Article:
[Python-ideas] Efficient debug logging
abedillon at gmail.com
Tue Feb 14 17:20:24 EST 2017
There are several mechanisms in the logging module to handle this use-case.
First, note that logging functions can take multiple arguments (
>>> import logging
>>> msg = "hello, %s! %s to %s you!"
>>> args = ("world", "pleased", "meet")
>>> logging.warning(msg, *args)
WARNING:root:hello, world! pleased to meet you!
None of the string formatting will take place if the log call is below the
level of the logger. It might be worth while to add a class that stores an
unevaluated function, then evaluates the function when __str__ or __repr__
>>> class MessageFunction:
... def __init__(self, func, *args, **kwargs):
... self.func = func
... self.args = args
... self.kwags = kwargs
... def __str__(self):
... return str(self.func(*self.args, **self.kwargs))
... def __repr__(self):
... return repr(self.func(*self.args, **self.kwargs))
>>> import logging
>>> logging.debug("result = %s", MessageFunction(expensive_func, *args,
You can also add Filters to your logger:
On Tue, Feb 14, 2017 at 11:51 AM, MRAB <python at mrabarnett.plus.com> wrote:
> On 2017-02-14 15:51, Barry Scott wrote:
>> A common pattern I use is to have logging calls for debug and information
>> with my applications.
>> The logging calls can be separately enabled and disabled.
>> For example:
>> debug_log_enabled = False
>> def debugLog( msg ):
>> If debug_log_enabled:
>> print( ‘Debug: %s’ % (msg,) )
>> Then the caller can simple write:
>> def main():
>> debugLog( ‘Start of main’ )
>> This is fine until the evaluation of the msg becomes expensive.
>> debugLog( ‘info is %r’ % (expensiveFunction(),) )
>> What would be nice is to be able to avoid evaluation the tuple of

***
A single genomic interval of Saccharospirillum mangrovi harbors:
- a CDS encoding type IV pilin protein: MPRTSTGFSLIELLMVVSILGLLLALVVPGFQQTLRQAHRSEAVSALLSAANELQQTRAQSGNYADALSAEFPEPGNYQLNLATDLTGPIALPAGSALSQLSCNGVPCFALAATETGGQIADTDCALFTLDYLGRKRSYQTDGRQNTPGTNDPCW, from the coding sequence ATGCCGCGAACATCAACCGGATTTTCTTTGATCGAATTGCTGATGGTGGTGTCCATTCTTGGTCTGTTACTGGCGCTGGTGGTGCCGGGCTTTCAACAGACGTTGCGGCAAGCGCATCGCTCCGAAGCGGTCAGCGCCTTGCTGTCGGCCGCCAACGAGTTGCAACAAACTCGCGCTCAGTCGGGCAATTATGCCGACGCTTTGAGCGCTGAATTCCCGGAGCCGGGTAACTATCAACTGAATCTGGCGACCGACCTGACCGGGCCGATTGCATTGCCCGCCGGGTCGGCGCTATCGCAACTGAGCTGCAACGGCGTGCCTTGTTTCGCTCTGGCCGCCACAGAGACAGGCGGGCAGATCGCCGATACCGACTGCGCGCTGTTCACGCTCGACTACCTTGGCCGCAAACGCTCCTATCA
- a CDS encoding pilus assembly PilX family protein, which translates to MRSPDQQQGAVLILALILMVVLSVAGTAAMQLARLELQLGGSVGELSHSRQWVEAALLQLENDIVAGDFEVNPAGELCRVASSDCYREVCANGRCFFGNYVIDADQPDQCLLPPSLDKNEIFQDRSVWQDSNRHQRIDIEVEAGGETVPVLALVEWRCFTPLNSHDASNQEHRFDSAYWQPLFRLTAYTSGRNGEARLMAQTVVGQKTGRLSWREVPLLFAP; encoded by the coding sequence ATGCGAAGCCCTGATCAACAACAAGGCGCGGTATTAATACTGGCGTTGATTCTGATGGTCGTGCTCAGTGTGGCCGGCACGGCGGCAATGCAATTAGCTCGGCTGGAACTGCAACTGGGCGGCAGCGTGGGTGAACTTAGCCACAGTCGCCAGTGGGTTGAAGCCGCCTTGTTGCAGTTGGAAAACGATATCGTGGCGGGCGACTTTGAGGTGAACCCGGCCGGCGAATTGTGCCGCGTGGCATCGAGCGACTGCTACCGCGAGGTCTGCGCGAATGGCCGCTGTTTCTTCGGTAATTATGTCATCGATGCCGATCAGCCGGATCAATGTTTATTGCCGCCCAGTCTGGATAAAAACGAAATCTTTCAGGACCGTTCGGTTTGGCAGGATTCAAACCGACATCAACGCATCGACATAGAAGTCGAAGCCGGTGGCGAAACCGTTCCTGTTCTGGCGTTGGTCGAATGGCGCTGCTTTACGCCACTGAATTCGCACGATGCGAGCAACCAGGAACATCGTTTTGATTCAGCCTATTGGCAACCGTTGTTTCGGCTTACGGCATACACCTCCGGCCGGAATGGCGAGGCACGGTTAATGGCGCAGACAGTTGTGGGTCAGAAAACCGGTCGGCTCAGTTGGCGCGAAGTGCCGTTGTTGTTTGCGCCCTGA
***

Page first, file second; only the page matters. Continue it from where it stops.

>> arguments if debug is
>> disabled as this can be expensive. I can write this:
>> if debug_log_enabled: debugLog( ‘info is %r’ %
>> (expensiveFunction(),) )
>> But that is a more code then I would like to write. And if the debug code
>> is a performance problem cannot
>> be left in the production code.
>> I could combine the boolean and the log function by using a class to tidy
>> up the implementation.
>> class DebugLog:
>> def __init__( self, enabled = False ):
>> self.enabled = enabled
>> def __bool__( self ):
>> return self.enabled
>> def __call__( self, msg ):
>> if self.enabled: print( ‘Debug: %s’ % (msg,) )
>> And call like this:
>> dbg_log = DebugLog()
>> If dbg_log: dbg_log( ‘a debug message’ )
>> But I’d like to only write:
>> dbg_log( ‘a debug message’ )
>> And have the evaluation of the argument skipped unless its dbg_log is
>> I cannot see how to do this with python as it stands.
>> Something would have to be added to allow python to short circuit the
>> argument tuple evaluation.
>> Maybe python can check for a special dunder on the class that know how to
>> do this idiom, __if_true_call__?
>> You could let your debugging function accept a callable and use lambda to
> delay execution:
> def debugLog(msg):
> if debug_log_enabled:
> if callable(msg):
> msg = msg()
> print('Debug: %s' % (msg, ))
> debugLog('Start of main')
> debugLog(lambda: 'info is %r' % (expensiveFunction(), ))
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